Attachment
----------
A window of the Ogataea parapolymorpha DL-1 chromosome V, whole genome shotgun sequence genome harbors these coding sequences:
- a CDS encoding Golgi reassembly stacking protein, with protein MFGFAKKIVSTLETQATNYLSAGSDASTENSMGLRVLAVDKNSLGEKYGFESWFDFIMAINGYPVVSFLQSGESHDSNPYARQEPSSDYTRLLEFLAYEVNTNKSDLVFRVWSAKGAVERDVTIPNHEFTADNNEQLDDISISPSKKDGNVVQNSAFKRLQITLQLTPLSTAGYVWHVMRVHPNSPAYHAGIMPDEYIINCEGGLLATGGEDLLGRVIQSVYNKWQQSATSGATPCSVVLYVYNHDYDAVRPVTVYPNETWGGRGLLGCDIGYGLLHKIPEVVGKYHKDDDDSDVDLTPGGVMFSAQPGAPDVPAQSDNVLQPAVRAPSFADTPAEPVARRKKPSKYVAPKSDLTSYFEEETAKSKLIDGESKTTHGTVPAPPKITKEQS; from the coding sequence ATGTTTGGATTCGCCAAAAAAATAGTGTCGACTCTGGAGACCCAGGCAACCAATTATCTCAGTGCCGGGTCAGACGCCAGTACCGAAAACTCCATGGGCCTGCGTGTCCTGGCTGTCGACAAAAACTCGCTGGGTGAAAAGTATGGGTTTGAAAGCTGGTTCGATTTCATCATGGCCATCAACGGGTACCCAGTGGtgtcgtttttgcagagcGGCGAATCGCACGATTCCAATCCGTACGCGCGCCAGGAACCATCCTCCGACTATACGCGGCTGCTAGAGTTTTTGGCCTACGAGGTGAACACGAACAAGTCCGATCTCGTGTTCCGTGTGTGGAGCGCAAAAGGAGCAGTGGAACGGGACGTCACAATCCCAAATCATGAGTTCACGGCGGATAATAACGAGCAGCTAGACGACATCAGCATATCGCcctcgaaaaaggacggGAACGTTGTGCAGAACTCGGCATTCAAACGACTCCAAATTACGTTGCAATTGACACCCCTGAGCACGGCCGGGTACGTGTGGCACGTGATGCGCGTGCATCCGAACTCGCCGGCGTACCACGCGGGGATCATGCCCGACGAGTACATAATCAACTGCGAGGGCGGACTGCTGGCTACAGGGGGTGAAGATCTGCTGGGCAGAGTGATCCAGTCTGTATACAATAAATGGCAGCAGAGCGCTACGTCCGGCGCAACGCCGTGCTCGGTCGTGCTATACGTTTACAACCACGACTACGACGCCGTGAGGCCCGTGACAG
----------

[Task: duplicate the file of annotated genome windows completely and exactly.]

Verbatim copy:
A window of the Ogataea parapolymorpha DL-1 chromosome V, whole genome shotgun sequence genome harbors these coding sequences:
- a CDS encoding Golgi reassembly stacking protein, with protein MFGFAKKIVSTLETQATNYLSAGSDASTENSMGLRVLAVDKNSLGEKYGFESWFDFIMAINGYPVVSFLQSGESHDSNPYARQEPSSDYTRLLEFLAYEVNTNKSDLVFRVWSAKGAVERDVTIPNHEFTADNNEQLDDISISPSKKDGNVVQNSAFKRLQITLQLTPLSTAGYVWHVMRVHPNSPAYHAGIMPDEYIINCEGGLLATGGEDLLGRVIQSVYNKWQQSATSGATPCSVVLYVYNHDYDAVRPVTVYPNETWGGRGLLGCDIGYGLLHKIPEVVGKYHKDDDDSDVDLTPGGVMFSAQPGAPDVPAQSDNVLQPAVRAPSFADTPAEPVARRKKPSKYVAPKSDLTSYFEEETAKSKLIDGESKTTHGTVPAPPKITKEQS; from the coding sequence ATGTTTGGATTCGCCAAAAAAATAGTGTCGACTCTGGAGACCCAGGCAACCAATTATCTCAGTGCCGGGTCAGACGCCAGTACCGAAAACTCCATGGGCCTGCGTGTCCTGGCTGTCGACAAAAACTCGCTGGGTGAAAAGTATGGGTTTGAAAGCTGGTTCGATTTCATCATGGCCATCAACGGGTACCCAGTGGtgtcgtttttgcagagcGGCGAATCGCACGATTCCAATCCGTACGCGCGCCAGGAACCATCCTCCGACTATACGCGGCTGCTAGAGTTTTTGGCCTACGAGGTGAACACGAACAAGTCCGATCTCGTGTTCCGTGTGTGGAGCGCAAAAGGAGCAGTGGAACGGGACGTCACAATCCCAAATCATGAGTTCACGGCGGATAATAACGAGCAGCTAGACGACATCAGCATATCGCcctcgaaaaaggacggGAACGTTGTGCAGAACTCGGCATTCAAACGACTCCAAATTACGTTGCAATTGACACCCCTGAGCACGGCCGGGTACGTGTGGCACGTGATGCGCGTGCATCCGAACTCGCCGGCGTACCACGCGGGGATCATGCCCGACGAGTACATAATCAACTGCGAGGGCGGACTGCTGGCTACAGGGGGTGAAGATCTGCTGGGCAGAGTGATCCAGTCTGTATACAATAAATGGCAGCAGAGCGCTACGTCCGGCGCAACGCCGTGCTCGGTCGTGCTATACGTTTACAACCACGACTACGACGCCGTGAGGCCCGTGACAG